We drove further into Hungary, and we hadn't been more than two or three miles when a column of Russian tanks came charging towards us. The roads weren't very wide, and I had to swerve the car into a ditch, and the column went right past us.
We later learnt that they had sealed the frontier. The Red Cross convoy never made it - we were the last people in.
Another 50 tanks came up. They peered out of the turrets, came down and had a pee, and even helped us to get the car back on the road. As I spoke Russian, I talked to them a bit. They weren't interested in us at all, their orders were simply to seal the frontier and not let any more people come in or out.
We then drove through Russian lines until we came to a town. There we met the Minister of Defence, Pal Maleter. He was the right-hand man of Imre Nagy. He was terribly friendly when we told him what we had done, and he gave us his personal pass, because they were setting up road-blocks all the way along to
So we kept going through Hungarian military pockets, where the moment we showed this pass they saluted, and then Russian ones, where they were a little less respectful. It was very spooky because you knew a battle could begin at any moment.
We must have been a sight in the Beetle. We had a big Union Jack from one of the hotels. I can't quite remember if they gave it to us or we liberated it, but it was about six foot by four foot, and we put it over the roof rack so people could see we were British. We thought this somehow was going to help.
Anyway, late on the Saturday we reached Budapest, we got to Dr Hajnal's headquarters and handed over the drugs, and he was overjoyed. He said: 'This is the most useful consignment in the whole country, we don't have anything like this,' so we really felt good. He was quite busy, but he invited us to his home that evening for dinner.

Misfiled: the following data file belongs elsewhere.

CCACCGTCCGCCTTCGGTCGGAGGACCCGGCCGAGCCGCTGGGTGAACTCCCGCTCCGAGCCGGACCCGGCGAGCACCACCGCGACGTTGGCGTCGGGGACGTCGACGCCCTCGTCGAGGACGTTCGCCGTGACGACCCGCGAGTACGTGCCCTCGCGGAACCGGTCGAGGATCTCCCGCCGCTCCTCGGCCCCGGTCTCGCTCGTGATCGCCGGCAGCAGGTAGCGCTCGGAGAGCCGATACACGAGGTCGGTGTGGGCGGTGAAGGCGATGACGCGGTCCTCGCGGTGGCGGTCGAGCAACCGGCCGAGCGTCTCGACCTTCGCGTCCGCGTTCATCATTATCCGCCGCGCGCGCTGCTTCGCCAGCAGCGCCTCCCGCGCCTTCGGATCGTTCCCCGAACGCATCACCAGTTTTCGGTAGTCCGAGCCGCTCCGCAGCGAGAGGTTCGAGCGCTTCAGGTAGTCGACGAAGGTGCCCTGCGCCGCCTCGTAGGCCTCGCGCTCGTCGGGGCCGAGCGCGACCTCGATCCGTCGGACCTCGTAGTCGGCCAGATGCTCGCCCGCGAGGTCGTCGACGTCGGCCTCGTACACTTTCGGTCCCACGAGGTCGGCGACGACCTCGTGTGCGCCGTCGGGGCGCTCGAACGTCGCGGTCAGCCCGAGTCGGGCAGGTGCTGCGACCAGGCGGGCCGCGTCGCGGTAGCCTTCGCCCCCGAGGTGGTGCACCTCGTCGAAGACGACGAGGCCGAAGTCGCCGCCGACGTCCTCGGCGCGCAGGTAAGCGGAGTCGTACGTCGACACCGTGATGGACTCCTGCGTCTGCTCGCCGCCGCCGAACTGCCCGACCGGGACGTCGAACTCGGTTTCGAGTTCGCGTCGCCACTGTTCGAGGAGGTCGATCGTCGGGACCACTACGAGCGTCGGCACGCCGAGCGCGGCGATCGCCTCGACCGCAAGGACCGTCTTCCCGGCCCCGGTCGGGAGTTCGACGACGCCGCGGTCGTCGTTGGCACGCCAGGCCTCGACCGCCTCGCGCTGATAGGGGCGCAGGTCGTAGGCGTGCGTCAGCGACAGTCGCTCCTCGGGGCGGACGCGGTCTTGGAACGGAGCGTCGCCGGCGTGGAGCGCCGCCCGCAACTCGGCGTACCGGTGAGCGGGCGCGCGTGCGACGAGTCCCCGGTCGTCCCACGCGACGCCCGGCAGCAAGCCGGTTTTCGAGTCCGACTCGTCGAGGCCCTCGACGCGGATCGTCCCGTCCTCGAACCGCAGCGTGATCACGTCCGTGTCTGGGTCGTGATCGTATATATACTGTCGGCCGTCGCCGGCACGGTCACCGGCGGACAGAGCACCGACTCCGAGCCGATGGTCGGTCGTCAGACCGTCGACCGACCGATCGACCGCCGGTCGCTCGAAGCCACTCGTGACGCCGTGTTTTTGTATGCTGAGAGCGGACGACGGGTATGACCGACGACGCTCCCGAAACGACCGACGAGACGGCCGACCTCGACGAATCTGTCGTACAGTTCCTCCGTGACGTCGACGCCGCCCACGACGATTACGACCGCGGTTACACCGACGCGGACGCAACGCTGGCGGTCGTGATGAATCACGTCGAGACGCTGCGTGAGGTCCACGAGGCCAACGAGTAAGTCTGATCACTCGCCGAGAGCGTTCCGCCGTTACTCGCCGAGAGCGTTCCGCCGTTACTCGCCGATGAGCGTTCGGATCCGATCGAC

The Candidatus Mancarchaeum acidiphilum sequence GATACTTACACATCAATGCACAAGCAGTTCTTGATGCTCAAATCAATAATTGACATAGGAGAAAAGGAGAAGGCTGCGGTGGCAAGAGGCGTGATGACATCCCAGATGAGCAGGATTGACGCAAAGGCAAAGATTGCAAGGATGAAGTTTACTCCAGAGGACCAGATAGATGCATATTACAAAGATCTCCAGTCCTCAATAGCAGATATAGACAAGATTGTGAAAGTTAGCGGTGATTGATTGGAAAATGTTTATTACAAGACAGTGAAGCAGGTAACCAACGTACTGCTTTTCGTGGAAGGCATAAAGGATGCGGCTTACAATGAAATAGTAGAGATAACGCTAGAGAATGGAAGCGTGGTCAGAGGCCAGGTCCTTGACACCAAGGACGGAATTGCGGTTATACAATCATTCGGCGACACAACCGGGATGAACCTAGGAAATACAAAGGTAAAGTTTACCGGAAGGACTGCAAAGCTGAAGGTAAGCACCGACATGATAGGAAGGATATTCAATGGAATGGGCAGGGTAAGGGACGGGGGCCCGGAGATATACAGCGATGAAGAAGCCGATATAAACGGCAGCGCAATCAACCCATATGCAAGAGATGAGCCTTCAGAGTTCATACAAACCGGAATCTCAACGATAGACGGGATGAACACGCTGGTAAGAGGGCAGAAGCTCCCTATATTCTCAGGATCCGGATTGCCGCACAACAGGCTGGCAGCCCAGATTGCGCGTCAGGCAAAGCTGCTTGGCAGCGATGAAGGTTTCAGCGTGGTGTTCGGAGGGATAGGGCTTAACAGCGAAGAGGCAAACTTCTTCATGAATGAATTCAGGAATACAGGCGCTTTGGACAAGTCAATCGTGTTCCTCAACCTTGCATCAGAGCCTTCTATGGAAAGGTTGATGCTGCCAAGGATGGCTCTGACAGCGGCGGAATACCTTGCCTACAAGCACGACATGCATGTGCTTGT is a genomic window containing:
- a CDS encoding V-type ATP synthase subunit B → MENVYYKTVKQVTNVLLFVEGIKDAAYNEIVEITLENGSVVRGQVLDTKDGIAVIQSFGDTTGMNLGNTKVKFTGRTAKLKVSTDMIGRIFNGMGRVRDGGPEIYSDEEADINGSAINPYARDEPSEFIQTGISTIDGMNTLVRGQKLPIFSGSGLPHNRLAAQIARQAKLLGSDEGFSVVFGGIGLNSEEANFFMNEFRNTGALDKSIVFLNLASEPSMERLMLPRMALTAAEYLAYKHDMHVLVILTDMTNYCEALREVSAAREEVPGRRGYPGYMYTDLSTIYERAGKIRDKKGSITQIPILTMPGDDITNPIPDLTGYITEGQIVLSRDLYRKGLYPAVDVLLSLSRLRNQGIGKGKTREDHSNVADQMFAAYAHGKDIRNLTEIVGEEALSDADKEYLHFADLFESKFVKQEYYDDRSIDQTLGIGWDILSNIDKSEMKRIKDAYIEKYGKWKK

We checked into the Hotel Astoria, one of the main hotels on the Pest side, and then we went over to the rather swanky Buda side where Dr Hajnal lived and had a very nice evening; he spoke excellent English, and he gave us a nice meal, thanked us again, and we went back to our hotel.
We were pretty exhausted because we hadn't really slept since we left Oxford, and we just crashed out.
In the small hours, I woke up with Michael saying: 'Roger, Roger, wake up, I can hear gunfire.' I was really groggy, because I had done most of the driving, and I listened; you could hear a distant thundery noise. I said it was just thunder, and went back to sleep.
But after a bit, he woke me up again, and by then it was definitely gunfire, quite close, so we got up and went down to the street. None of us spoke Hungarian, but I could get along in German pretty well. The Russians were rumoured to be coming into the city.